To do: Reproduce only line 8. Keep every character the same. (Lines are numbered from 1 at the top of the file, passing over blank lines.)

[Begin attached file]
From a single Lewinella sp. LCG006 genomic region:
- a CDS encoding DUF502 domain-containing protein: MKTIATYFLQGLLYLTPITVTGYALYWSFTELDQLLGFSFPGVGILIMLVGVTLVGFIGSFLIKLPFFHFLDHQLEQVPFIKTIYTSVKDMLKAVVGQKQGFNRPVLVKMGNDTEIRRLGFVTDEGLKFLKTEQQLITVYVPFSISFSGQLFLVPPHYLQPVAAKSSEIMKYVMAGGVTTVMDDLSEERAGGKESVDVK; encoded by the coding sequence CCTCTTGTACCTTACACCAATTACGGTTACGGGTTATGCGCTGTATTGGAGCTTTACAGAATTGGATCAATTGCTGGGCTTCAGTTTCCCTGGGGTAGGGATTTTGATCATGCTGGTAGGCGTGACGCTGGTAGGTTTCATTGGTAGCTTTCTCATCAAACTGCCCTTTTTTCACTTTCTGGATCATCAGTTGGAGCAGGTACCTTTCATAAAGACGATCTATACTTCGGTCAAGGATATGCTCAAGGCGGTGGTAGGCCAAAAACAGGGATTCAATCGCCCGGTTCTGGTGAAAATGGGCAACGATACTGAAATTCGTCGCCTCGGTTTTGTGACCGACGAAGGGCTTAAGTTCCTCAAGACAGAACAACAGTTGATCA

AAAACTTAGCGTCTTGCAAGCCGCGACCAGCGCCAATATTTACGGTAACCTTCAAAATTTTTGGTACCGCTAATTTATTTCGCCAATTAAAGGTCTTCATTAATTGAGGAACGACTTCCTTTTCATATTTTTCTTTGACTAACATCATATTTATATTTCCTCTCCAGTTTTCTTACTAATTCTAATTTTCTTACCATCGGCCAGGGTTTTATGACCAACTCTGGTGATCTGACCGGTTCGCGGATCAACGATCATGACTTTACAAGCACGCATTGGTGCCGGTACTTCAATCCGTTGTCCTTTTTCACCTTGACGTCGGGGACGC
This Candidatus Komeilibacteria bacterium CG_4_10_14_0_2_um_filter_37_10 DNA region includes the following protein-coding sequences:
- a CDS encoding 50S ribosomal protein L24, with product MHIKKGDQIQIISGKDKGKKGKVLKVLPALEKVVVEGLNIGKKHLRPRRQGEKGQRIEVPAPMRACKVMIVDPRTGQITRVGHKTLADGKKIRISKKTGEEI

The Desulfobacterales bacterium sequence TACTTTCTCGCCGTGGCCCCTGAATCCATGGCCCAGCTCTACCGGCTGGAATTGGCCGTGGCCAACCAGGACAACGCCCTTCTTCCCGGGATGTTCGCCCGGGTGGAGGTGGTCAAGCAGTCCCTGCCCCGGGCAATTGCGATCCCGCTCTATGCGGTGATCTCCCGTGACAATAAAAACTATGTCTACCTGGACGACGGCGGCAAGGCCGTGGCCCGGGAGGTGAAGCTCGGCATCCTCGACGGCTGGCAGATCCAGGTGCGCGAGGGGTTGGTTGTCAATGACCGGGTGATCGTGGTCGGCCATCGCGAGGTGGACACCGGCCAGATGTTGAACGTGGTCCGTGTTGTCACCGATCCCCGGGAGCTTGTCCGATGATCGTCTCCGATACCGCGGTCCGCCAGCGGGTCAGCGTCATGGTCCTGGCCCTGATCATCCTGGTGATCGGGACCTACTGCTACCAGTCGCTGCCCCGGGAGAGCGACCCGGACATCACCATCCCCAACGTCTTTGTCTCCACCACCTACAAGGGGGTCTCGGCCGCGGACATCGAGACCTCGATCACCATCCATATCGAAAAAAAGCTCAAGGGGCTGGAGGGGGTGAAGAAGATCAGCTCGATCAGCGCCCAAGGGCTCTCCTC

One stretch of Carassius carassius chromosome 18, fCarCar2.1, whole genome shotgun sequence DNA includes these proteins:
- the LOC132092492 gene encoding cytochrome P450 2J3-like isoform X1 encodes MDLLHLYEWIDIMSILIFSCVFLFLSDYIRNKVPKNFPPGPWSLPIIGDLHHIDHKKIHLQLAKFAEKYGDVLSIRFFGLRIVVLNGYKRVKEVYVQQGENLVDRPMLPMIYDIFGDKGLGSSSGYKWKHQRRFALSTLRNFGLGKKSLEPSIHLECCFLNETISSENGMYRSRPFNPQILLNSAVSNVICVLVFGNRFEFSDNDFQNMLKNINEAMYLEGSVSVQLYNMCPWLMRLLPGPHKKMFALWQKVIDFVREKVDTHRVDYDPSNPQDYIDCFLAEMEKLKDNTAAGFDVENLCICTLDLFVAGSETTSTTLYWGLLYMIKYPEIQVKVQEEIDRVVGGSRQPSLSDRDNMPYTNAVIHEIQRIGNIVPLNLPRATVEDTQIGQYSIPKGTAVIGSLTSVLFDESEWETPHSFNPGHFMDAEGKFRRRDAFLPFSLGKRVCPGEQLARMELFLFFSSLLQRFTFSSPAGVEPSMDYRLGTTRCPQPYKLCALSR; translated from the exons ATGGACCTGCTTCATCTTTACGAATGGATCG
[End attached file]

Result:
- the LOC132092492 gene encoding cytochrome P450 2J3-like isoform X1 encodes MDLLHLYEWIDIMSILIFSCVFLFLSDYIRNKVPKNFPPGPWSLPIIGDLHHIDHKKIHLQLAKFAEKYGDVLSIRFFGLRIVVLNGYKRVKEVYVQQGENLVDRPMLPMIYDIFGDKGLGSSSGYKWKHQRRFALSTLRNFGLGKKSLEPSIHLECCFLNETISSENGMYRSRPFNPQILLNSAVSNVICVLVFGNRFEFSDNDFQNMLKNINEAMYLEGSVSVQLYNMCPWLMRLLPGPHKKMFALWQKVIDFVREKVDTHRVDYDPSNPQDYIDCFLAEMEKLKDNTAAGFDVENLCICTLDLFVAGSETTSTTLYWGLLYMIKYPEIQVKVQEEIDRVVGGSRQPSLSDRDNMPYTNAVIHEIQRIGNIVPLNLPRATVEDTQIGQYSIPKGTAVIGSLTSVLFDESEWETPHSFNPGHFMDAEGKFRRRDAFLPFSLGKRVCPGEQLARMELFLFFSSLLQRFTFSSPAGVEPSMDYRLGTTRCPQPYKLCALSR; translated from the exons ATGGACCTGCTTCATCTTTACGAATGGATCG